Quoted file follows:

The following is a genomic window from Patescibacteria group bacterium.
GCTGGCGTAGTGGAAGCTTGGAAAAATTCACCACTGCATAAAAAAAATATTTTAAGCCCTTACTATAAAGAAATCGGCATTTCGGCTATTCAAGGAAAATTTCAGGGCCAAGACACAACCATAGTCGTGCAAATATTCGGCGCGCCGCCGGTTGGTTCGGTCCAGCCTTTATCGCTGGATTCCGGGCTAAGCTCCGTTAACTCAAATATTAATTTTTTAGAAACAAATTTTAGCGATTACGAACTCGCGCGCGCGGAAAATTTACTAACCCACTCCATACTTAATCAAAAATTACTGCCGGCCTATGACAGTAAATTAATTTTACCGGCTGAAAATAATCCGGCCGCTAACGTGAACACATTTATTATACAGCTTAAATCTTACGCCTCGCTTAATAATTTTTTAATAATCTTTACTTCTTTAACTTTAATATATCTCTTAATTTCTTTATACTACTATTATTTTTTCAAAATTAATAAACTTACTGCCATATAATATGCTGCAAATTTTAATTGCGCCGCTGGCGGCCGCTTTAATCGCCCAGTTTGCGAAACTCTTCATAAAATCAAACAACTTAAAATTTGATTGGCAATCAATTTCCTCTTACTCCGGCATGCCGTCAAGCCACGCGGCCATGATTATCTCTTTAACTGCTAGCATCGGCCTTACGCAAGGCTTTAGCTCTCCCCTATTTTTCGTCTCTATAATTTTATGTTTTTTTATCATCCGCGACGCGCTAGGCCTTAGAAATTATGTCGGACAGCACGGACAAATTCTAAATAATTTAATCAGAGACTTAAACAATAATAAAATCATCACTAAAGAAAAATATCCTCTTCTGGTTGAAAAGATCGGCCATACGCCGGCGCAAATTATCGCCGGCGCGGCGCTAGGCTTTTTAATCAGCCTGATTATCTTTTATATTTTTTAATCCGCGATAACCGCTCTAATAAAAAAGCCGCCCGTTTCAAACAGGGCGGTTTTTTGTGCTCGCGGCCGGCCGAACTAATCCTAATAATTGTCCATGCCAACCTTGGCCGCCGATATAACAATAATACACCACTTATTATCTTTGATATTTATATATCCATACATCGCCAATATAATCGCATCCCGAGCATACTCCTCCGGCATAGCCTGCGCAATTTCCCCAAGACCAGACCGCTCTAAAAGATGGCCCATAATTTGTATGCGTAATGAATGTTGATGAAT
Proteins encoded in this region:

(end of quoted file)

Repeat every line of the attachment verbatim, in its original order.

The following is a genomic window from Patescibacteria group bacterium.
GCTGGCGTAGTGGAAGCTTGGAAAAATTCACCACTGCATAAAAAAAATATTTTAAGCCCTTACTATAAAGAAATCGGCATTTCGGCTATTCAAGGAAAATTTCAGGGCCAAGACACAACCATAGTCGTGCAAATATTCGGCGCGCCGCCGGTTGGTTCGGTCCAGCCTTTATCGCTGGATTCCGGGCTAAGCTCCGTTAACTCAAATATTAATTTTTTAGAAACAAATTTTAGCGATTACGAACTCGCGCGCGCGGAAAATTTACTAACCCACTCCATACTTAATCAAAAATTACTGCCGGCCTATGACAGTAAATTAATTTTACCGGCTGAAAATAATCCGGCCGCTAACGTGAACACATTTATTATACAGCTTAAATCTTACGCCTCGCTTAATAATTTTTTAATAATCTTTACTTCTTTAACTTTAATATATCTCTTAATTTCTTTATACTACTATTATTTTTTCAAAATTAATAAACTTACTGCCATATAATATGCTGCAAATTTTAATTGCGCCGCTGGCGGCCGCTTTAATCGCCCAGTTTGCGAAACTCTTCATAAAATCAAACAACTTAAAATTTGATTGGCAATCAATTTCCTCTTACTCCGGCATGCCGTCAAGCCACGCGGCCATGATTATCTCTTTAACTGCTAGCATCGGCCTTACGCAAGGCTTTAGCTCTCCCCTATTTTTCGTCTCTATAATTTTATGTTTTTTTATCATCCGCGACGCGCTAGGCCTTAGAAATTATGTCGGACAGCACGGACAAATTCTAAATAATTTAATCAGAGACTTAAACAATAATAAAATCATCACTAAAGAAAAATATCCTCTTCTGGTTGAAAAGATCGGCCATACGCCGGCGCAAATTATCGCCGGCGCGGCGCTAGGCTTTTTAATCAGCCTGATTATCTTTTATATTTTTTAATCCGCGATAACCGCTCTAATAAAAAAGCCGCCCGTTTCAAACAGGGCGGTTTTTTGTGCTCGCGGCCGGCCGAACTAATCCTAATAATTGTCCATGCCAACCTTGGCCGCCGATATAACAATAATACACCACTTATTATCTTTGATATTTATATATCCATACATCGCCAATATAATCGCATCCCGAGCATACTCCTCCGGCATAGCCTGCGCAATTTCCCCAAGACCAGACCGCTCTAAAAGATGGCCCATAATTTGTATGCGTAATGAATGTTGATGAAT
Proteins encoded in this region: